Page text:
Abstract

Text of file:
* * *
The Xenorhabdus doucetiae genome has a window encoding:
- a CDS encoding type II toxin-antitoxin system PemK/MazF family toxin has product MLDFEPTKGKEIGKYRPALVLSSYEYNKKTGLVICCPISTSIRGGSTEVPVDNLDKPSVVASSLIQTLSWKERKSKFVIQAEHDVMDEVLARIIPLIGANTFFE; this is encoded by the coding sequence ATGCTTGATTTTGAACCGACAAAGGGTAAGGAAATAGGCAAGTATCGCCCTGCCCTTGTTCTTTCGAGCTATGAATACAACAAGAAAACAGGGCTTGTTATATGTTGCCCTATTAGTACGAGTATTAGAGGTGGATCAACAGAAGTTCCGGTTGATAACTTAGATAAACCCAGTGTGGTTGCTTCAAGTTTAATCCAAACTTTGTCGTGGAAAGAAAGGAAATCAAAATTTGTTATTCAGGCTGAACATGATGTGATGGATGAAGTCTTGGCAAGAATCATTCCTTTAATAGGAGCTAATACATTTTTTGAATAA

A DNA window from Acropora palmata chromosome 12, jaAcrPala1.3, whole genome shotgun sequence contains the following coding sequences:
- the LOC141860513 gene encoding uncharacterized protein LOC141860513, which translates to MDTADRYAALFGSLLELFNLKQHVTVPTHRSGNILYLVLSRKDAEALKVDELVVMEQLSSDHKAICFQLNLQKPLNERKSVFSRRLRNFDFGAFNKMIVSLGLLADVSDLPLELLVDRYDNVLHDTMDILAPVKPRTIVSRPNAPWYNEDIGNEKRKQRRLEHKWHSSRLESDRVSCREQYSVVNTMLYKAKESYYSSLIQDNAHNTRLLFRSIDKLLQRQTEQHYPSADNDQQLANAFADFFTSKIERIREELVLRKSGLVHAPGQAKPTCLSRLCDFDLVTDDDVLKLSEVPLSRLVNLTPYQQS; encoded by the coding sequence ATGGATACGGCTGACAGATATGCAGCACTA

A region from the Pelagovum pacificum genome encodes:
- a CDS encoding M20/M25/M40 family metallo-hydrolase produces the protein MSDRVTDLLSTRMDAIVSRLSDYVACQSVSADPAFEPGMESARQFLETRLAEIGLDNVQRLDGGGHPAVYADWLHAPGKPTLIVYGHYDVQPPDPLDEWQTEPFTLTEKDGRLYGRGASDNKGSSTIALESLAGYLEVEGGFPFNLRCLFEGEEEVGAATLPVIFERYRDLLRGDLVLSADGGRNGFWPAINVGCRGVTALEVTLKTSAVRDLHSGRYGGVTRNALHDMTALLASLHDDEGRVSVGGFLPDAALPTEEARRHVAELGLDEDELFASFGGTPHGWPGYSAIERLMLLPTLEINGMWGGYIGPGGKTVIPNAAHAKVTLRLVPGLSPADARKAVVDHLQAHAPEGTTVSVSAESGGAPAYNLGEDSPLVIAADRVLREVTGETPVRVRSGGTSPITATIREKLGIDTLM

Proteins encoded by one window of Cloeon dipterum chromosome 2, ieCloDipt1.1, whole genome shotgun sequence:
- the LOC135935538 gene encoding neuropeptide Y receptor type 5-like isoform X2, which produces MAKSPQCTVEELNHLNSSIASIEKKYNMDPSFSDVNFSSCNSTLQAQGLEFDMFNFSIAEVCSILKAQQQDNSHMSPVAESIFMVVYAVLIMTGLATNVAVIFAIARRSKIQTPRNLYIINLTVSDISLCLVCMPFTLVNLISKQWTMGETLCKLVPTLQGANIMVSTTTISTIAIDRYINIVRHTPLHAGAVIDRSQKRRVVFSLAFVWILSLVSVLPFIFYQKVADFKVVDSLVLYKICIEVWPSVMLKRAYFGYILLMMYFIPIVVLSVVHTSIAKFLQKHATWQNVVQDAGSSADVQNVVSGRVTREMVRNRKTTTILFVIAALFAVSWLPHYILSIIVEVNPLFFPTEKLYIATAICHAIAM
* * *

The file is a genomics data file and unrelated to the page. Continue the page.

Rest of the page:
The Outokumpu Cu-Zn-Co deposits are associated with serpentinites, interpreted as ophiolitic. The serpentinites are surrounded by dolomite-rich rocks, calc-silicate rocks, fine-grained quartz rocks, metamorphosed black shales (black schists), and mica schists. The ore is hosted mainly by quartz rocks, but also by calc-silicate rocks and black schists. Calc-silicate and quartz rocks are anomalously enriched with respect to Ni and Cr. The original reserves in the Outokumpu area were 50 million tonnes (Mt) sulfide ore grading 1.2 to 3.8 percent Cu, 0.6 to 1 percent Zn, 0.1 to 0.2 percent Co, 0.1 percent Ni, 0.1 to 0.8 g/t Au, and 1 to 9 g/t Ag.Black schists in the serpentinite-associated prospects and mines in the Kainuu-Outokumpu area were compared by studying more than 100 drill cores and over 800 samples. The black schists over the entire area exhibit many features in common: an average of 7 percent S and graphitic C, formation thicknesses commonly exceeding 50 m, and textures such as fine-grained laminae rich in spheroidal pyrite and locally veined by quartz and sulfides. The uniform distribution of S and heavy metals in the thick and widespread black shale formations provides evidence for influx of hydrothermal fluids to seawater during the sedimentation of the organic-rich mud.Carbon isotope delta 13 C values in the Kainuu-Outokumpu black schists grade from -30 to -19 per mil. Values of about -20 per mil are probably the result of isotope exchange reactions between organic and carbonate C during metamorphic processes. Fine-grained (<0.01 mm) spheroidal pyrite exhibits delta 34 S values from -12.7 to -6.4 per mil, with those of coarse-grained pyrite ranging from -5.9 to +1.4 per mil in the Kainuu-Outokumpu black schists. delta 34 S values in the Outokumpu Cu-Zn-Co ores are comparable to those in the black schists. These delta 34 S values suggest bacterial reduction of seawater sulfate, with addition of hydrothermal S. Nickel concentrations in pyrite, as high as 0.7 percent, occur in black schists from the Talvivaara black schist-hosted occurrence (300 Mt, grading 0.26% Ni, 0.14% Cu, and 0.53% Zn). Cobalt concentrations in pyrite in black schists (0.3% maximum) and the Outokumpu ores (average 1.1%) differ. Cobalt concentrations also vary widely in the Outokumpu ore pyrites. This suggests that the composition of the ore-forming fluids was not constant; rather, the Co, Cu, and Zn concentrations differed in the successive fluids.The Kainuu-Outokumpu thick (>20 m) black shale formations were deposited in basins where the bottom waters were enriched by hydrothermal fluids. According to the genetic model now presented, the black shale formed a cap, enabling pulses of Cu-Zn-Co-rich fluids to precipitate metals beneath the cap. Subsequently, tectonic metaperidotites intruded the black shale-ore association. Alteration of the serpentinite released Ca- and Si-rich material that precipitated between the black shale and the serpentinite. During tectonic and metamorphic processes, continued concentration of Cu, Co, and Zn in the silica-rich host rocks resulted in massive ore-bodies. Serpentinite-associated Cu-Zn-Co ores are rare because the close association of the Cu-Zn-Co ores with the serpentinites is coincidental.The feasibility of using characteristics of black shales as an exploration tool was tested in the Hammaslahti Cu-Zn-Au and the Vihanti Zn-Cu-Pb ore provinces in Finland, as well as in the Kainuu-Outokumpu area. At both Hammaslahti and Vihanti, black shale could have served as a cap rock under which the ore precipitated.

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